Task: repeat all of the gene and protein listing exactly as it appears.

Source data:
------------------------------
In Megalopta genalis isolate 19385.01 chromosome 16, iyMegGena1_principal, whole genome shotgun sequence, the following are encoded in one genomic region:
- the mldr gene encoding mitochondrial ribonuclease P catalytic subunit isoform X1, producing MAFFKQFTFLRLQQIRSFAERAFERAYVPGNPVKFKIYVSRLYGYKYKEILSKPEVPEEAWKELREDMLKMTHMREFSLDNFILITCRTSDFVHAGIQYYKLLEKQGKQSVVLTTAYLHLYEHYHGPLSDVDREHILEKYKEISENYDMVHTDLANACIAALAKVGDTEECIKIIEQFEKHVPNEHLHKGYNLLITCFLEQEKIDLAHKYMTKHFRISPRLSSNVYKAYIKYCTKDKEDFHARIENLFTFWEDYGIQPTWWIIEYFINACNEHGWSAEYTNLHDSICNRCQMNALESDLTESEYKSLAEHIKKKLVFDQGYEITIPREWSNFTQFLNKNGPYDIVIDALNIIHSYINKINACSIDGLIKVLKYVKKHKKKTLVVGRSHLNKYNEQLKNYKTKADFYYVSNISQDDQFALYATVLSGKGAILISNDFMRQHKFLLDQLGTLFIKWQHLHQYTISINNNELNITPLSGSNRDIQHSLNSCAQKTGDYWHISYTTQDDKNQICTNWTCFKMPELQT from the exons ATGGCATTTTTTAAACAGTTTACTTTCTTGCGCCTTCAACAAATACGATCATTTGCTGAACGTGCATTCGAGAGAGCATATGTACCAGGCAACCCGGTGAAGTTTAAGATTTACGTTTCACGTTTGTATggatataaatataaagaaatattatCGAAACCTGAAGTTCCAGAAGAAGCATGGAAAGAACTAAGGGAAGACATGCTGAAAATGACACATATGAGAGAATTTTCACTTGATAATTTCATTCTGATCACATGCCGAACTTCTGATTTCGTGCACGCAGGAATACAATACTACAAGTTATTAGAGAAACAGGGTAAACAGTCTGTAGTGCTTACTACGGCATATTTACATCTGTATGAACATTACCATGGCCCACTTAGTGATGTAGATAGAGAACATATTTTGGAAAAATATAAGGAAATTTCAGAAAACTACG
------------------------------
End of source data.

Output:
In Megalopta genalis isolate 19385.01 chromosome 16, iyMegGena1_principal, whole genome shotgun sequence, the following are encoded in one genomic region:
- the mldr gene encoding mitochondrial ribonuclease P catalytic subunit isoform X1, producing MAFFKQFTFLRLQQIRSFAERAFERAYVPGNPVKFKIYVSRLYGYKYKEILSKPEVPEEAWKELREDMLKMTHMREFSLDNFILITCRTSDFVHAGIQYYKLLEKQGKQSVVLTTAYLHLYEHYHGPLSDVDREHILEKYKEISENYDMVHTDLANACIAALAKVGDTEECIKIIEQFEKHVPNEHLHKGYNLLITCFLEQEKIDLAHKYMTKHFRISPRLSSNVYKAYIKYCTKDKEDFHARIENLFTFWEDYGIQPTWWIIEYFINACNEHGWSAEYTNLHDSICNRCQMNALESDLTESEYKSLAEHIKKKLVFDQGYEITIPREWSNFTQFLNKNGPYDIVIDALNIIHSYINKINACSIDGLIKVLKYVKKHKKKTLVVGRSHLNKYNEQLKNYKTKADFYYVSNISQDDQFALYATVLSGKGAILISNDFMRQHKFLLDQLGTLFIKWQHLHQYTISINNNELNITPLSGSNRDIQHSLNSCAQKTGDYWHISYTTQDDKNQICTNWTCFKMPELQT from the exons ATGGCATTTTTTAAACAGTTTACTTTCTTGCGCCTTCAACAAATACGATCATTTGCTGAACGTGCATTCGAGAGAGCATATGTACCAGGCAACCCGGTGAAGTTTAAGATTTACGTTTCACGTTTGTATggatataaatataaagaaatattatCGAAACCTGAAGTTCCAGAAGAAGCATGGAAAGAACTAAGGGAAGACATGCTGAAAATGACACATATGAGAGAATTTTCACTTGATAATTTCATTCTGATCACATGCCGAACTTCTGATTTCGTGCACGCAGGAATACAATACTACAAGTTATTAGAGAAACAGGGTAAACAGTCTGTAGTGCTTACTACGGCATATTTACATCTGTATGAACATTACCATGGCCCACTTAGTGATGTAGATAGAGAACATATTTTGGAAAAATATAAGGAAATTTCAGAAAACTACG